The first images from the Swedish 1-m Solar Telescope on the Canary Island of La Palma are presented in Nature on November 14. The images are the most detailed ever obtained of the Sun – among the new solar features uncovered are hitherto unknown phenomenae in sunspots.

The telescope was opened in March this year and is operated by the Institute for Solar Physics of the Royal Swedish Academy of Sciences. Its objective lens has a diameter of one meter and the telescope is designed to minimize problems from turbulent air that blur the images. The telescope tube is evacuated and a mirror in the beam adjusts its shape a thousand times a second to counteract the atmospheric blurring. This makes the images the sharpest ever of the Sun. The resolution achieved is 1,200 times better than normal eyesight (20/20 vision).

The new images show thin dark cores in the thread-like structures that surround the darkest part of a sunspot. The nature of these cores is unknown. Sunspots are regions with strong magnetic fields. Solar magnetic fields can disturb telecommunications and satellite operations.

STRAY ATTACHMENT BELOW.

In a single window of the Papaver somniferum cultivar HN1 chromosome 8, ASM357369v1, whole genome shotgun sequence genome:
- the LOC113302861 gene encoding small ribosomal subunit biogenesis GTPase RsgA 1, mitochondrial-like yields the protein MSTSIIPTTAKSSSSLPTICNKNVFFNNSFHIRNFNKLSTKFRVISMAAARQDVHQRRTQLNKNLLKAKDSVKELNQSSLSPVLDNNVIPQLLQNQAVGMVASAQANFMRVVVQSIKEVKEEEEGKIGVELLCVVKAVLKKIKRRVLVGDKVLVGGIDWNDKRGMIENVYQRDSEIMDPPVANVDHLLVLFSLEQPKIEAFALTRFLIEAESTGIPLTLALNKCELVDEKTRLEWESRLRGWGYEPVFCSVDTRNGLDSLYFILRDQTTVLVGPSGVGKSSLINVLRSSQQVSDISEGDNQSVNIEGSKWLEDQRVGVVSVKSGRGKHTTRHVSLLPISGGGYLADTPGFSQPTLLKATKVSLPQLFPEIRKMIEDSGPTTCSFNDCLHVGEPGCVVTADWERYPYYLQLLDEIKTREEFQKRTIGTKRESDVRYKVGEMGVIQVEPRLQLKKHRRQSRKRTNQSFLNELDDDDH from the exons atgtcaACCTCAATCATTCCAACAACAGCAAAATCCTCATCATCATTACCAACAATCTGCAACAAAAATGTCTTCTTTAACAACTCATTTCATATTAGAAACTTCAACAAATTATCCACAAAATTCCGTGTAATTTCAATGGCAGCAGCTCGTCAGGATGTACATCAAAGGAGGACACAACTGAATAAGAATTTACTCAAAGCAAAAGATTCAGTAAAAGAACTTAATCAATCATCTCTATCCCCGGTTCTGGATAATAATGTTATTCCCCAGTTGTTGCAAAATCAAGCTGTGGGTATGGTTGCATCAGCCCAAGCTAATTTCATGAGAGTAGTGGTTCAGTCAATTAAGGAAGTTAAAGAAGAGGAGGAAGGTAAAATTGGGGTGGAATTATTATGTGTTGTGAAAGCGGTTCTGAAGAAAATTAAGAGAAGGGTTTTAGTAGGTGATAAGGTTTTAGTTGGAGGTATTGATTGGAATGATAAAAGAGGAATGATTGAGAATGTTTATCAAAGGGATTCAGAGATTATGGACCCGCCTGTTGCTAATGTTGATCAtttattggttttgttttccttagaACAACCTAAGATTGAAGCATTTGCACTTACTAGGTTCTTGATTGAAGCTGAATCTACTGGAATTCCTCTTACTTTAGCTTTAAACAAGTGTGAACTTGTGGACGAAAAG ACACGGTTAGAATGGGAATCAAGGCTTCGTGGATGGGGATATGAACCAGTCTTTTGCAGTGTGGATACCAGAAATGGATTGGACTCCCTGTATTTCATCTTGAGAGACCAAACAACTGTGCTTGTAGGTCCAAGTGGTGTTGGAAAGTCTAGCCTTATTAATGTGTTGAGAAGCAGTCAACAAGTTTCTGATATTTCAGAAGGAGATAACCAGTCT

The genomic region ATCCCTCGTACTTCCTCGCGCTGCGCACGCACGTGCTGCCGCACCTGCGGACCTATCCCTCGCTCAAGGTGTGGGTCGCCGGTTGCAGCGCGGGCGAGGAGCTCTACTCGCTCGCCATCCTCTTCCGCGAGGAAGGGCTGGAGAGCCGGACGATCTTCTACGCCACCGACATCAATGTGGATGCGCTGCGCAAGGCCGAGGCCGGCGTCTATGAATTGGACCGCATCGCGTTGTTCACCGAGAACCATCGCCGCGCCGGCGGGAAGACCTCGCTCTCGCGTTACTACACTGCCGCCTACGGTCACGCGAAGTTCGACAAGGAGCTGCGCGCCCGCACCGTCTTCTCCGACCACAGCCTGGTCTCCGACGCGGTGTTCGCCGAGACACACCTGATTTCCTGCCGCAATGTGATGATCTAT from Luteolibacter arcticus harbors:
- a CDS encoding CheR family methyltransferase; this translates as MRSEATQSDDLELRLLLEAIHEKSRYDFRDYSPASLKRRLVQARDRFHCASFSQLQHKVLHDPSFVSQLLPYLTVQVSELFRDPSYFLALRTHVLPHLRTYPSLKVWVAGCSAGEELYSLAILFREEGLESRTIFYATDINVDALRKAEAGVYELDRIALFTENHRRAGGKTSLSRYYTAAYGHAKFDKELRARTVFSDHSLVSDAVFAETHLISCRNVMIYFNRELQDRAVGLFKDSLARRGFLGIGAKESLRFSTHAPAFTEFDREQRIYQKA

Space observatories studying the Sun are equipped with too small telescopes to be able to reach the resolution of the Swedish 1-m Solar Telescope. However, they can access radiation which does not pass through the atmosphere, such as X-ray radiation. Therefore, solar telescopes in space give a complementary view of the Sun. Earth-based solar observing suffers much from the turbulence in the earth’s atmosphere and requires a location with relatively steady air. The observation site on top of the extinct volcano of La Palma is among the best in the world.

  • Images and movies from the Nature article data set